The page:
The 5 Biggest Cybersecurity Threats of 2022

Cybersecurity is one of the biggest issues of our time. Organizations are gradually investing more and more into cybersecurity. Microsoft expects to be investing upwards of $1 billion a year on cybersecurity for the foreseeable future and they certainly won’t be the only organization to increase their spending. In 2019, organizations began considering cybersecurity as one of the biggest threats to the world economy, an issue that many will be just as pressing for at least another decade. 

With that in mind, let’s break down cybersecurity, what cybersecurity attacks can look like, and what the biggest cybersecurity threats for the year 2022 are. 

Cybersecurity Definition 

Cybersecurity is the state of being protected against the criminal or unauthorized use of electronic data, or the measures taken to achieve this. Organizations are working to implement robust cybersecurity measures to protect their data. Before going all in, it’s important to know the cybersecurity definition. If you have strong solutions and policies within your organization to protect data, you have strong cybersecurity. The goal is always to be as secure as possible and push cybersecurity to the next level each time the opportunity arises. 

Of course, cybersecurity measures are also employed to avoid attacks. Now that we have the cybersecurity definition, the question is: what is a cybersecurity attack and what does it look like? 

What are Cybersecurity Attacks? 

Cybersecurity attacks are malicious activities that target IT systems, or the people using them to gain unauthorized access to the systems and the data they contain. Usually, cybercriminals conduct these attacks with the expressed intention of utilizing data for financial gain or to disrupt operations. There are many distinct types of cybersecurity attacks. Common cyberattack methods include: 

  • Phishing: These attacks target people to steal login or other confidential information by tricking users into clicking malicious links found in emails, messaging apps, or on the web.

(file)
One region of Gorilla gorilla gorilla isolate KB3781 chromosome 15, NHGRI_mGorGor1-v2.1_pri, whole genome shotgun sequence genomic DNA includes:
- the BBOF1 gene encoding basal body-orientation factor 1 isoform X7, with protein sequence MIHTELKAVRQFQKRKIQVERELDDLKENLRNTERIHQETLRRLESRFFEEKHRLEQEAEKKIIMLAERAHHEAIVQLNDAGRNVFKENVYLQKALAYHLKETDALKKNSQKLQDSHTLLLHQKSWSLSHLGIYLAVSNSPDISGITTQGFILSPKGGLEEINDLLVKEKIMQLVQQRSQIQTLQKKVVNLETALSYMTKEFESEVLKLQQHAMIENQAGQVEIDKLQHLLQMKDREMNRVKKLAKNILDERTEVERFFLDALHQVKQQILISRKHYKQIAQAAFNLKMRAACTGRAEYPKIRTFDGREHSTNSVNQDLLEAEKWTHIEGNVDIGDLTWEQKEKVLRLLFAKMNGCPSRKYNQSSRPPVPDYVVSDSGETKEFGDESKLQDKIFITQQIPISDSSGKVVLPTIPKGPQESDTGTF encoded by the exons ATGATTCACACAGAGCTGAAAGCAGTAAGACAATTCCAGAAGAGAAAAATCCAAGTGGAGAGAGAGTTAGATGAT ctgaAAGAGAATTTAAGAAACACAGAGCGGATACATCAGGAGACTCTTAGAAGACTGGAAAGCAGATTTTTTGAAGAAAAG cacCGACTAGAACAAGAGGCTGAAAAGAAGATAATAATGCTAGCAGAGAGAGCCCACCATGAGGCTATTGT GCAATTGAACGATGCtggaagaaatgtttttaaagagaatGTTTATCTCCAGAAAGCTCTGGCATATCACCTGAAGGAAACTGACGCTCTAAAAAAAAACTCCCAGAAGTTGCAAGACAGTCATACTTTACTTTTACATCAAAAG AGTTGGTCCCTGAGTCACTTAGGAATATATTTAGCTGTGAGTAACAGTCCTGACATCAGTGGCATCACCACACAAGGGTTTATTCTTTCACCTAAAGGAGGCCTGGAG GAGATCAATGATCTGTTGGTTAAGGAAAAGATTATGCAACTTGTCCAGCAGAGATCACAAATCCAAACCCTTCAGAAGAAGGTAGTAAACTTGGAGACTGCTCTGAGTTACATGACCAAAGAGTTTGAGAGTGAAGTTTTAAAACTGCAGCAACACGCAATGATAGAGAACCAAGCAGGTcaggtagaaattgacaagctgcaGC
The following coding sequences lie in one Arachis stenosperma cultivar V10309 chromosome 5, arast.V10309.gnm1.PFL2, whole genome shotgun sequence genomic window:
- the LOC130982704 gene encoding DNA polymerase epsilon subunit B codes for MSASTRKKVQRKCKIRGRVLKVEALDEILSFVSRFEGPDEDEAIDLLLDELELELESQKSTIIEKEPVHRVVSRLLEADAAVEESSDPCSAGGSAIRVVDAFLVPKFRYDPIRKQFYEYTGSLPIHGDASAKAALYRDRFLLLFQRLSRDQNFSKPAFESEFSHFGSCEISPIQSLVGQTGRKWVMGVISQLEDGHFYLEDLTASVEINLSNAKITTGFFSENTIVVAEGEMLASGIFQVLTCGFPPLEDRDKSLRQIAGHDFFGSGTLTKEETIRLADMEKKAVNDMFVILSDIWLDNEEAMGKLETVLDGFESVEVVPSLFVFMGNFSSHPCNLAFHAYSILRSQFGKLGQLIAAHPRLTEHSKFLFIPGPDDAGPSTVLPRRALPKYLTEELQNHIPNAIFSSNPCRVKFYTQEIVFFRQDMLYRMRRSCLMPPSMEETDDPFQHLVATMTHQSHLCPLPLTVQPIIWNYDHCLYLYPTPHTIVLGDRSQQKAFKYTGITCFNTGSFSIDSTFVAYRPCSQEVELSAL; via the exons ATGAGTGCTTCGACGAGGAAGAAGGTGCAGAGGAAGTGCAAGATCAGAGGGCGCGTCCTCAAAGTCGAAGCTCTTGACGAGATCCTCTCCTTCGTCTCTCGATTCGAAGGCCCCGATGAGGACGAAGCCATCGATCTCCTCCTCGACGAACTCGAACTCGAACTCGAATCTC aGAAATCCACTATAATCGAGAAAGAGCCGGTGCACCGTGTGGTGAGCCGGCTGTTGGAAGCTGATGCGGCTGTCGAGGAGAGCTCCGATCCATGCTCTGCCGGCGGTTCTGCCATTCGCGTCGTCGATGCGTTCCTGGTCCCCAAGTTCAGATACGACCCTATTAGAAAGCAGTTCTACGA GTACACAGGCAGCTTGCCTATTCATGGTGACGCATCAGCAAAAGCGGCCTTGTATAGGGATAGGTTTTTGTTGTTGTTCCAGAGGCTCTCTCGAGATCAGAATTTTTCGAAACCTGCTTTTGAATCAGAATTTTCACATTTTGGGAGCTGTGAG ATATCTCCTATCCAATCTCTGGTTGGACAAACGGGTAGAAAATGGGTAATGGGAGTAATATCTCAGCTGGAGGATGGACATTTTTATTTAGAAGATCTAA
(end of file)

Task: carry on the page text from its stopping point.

• Malware: Software designed to infect IT systems and compromise data within those systems. Sub-forms of this method include viruses, worms, trojans, adware, spyware, and ransomware. 

  • Ransomware: This malware subtype encrypts data on infected IT systems and demands a ransom in exchange for access to or decryption of that data. The ransom is usually requested in cybercurrencies, including BitCoin. 

  • Man in the Middle Attack: These attacks occur when criminals intercept and alter network traffic flowing between IT systems. Cybercriminals achieve this by impersonating both senders and receivers on the network. 

  • Denial of Service Attack: These attacks aim to disrupt a service being provided on the network by flooding targeted systems with requests to the point where servers are unable to respond at all. 

Now that we know what cybersecurity attacks are and what they look like, let’s break down some of the most pressing cybersecurity issues organizations will face in 2022. 

Avoiding a Cybersecurity Attack Tomorrow: What’s in Store in 2022 

Each year cybersecurity threats grow in both quantity and intensity. Throughout 2021, there have been many serious cybersecurity attacks. Some of those threats will continue to be an issue for organizations moving forward into 2022. 

Related Reading: Strengthening Your Data Privacy in Five Easy Steps 

In the year 2022, there are just as many cybersecurity threats as in previous years. Let’s break down what to look out for so that organizations can best prepare themselves for the future and avoid a cybersecurity attack tomorrow. 

1. Remote Workforce